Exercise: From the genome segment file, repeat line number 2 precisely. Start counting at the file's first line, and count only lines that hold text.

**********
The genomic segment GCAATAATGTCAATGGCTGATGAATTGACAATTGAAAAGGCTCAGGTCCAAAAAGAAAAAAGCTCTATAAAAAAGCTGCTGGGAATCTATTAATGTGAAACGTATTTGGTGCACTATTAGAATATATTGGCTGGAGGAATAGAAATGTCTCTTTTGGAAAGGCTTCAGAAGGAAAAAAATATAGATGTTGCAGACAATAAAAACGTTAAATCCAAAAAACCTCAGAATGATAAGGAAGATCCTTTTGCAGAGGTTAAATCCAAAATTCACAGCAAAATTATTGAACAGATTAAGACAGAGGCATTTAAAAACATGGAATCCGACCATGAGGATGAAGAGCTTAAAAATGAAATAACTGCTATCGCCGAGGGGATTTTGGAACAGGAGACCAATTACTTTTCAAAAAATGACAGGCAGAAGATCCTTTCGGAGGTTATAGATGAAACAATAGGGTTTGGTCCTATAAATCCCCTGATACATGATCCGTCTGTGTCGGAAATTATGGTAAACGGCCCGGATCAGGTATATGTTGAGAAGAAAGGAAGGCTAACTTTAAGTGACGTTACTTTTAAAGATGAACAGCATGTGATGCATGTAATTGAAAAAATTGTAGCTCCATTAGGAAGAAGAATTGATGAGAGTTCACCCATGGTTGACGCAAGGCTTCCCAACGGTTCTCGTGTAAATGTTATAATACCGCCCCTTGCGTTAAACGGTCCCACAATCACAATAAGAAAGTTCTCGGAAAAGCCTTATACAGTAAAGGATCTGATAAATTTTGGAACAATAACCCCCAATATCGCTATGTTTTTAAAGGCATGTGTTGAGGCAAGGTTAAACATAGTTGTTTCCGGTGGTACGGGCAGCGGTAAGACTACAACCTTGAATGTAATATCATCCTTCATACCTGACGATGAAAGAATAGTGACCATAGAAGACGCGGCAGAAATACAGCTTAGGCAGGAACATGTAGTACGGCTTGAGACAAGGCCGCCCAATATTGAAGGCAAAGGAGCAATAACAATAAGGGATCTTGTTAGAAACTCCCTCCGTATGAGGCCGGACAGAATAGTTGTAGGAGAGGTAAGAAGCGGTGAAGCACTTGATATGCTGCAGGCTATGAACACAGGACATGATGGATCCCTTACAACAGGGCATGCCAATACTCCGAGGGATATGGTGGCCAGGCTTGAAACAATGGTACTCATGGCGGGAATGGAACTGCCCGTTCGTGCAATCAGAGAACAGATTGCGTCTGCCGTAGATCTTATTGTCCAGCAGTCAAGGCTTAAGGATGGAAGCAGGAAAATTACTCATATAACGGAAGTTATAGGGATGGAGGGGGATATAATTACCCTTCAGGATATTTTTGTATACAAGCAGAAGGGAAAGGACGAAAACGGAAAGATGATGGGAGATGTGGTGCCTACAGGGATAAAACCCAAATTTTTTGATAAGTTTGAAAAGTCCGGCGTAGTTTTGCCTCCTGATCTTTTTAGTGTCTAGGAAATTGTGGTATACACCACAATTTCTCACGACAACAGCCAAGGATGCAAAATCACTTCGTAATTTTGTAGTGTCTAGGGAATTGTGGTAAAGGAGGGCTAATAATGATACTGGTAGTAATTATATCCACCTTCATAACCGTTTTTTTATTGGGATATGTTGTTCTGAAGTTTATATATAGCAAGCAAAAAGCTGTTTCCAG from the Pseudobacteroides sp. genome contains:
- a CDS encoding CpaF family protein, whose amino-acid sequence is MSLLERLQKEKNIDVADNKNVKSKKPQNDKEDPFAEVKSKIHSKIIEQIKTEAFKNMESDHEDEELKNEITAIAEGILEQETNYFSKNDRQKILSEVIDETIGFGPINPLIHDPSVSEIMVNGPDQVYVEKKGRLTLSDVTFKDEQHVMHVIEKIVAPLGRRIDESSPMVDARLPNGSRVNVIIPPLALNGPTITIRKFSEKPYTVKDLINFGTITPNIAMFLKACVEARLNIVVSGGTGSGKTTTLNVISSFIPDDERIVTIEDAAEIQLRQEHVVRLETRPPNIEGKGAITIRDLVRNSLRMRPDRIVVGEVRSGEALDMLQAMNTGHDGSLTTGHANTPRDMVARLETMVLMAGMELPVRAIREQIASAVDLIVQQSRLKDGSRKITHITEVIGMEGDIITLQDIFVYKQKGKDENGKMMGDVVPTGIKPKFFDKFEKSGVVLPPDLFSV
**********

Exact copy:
- a CDS encoding CpaF family protein, whose amino-acid sequence is MSLLERLQKEKNIDVADNKNVKSKKPQNDKEDPFAEVKSKIHSKIIEQIKTEAFKNMESDHEDEELKNEITAIAEGILEQETNYFSKNDRQKILSEVIDETIGFGPINPLIHDPSVSEIMVNGPDQVYVEKKGRLTLSDVTFKDEQHVMHVIEKIVAPLGRRIDESSPMVDARLPNGSRVNVIIPPLALNGPTITIRKFSEKPYTVKDLINFGTITPNIAMFLKACVEARLNIVVSGGTGSGKTTTLNVISSFIPDDERIVTIEDAAEIQLRQEHVVRLETRPPNIEGKGAITIRDLVRNSLRMRPDRIVVGEVRSGEALDMLQAMNTGHDGSLTTGHANTPRDMVARLETMVLMAGMELPVRAIREQIASAVDLIVQQSRLKDGSRKITHITEVIGMEGDIITLQDIFVYKQKGKDENGKMMGDVVPTGIKPKFFDKFEKSGVVLPPDLFSV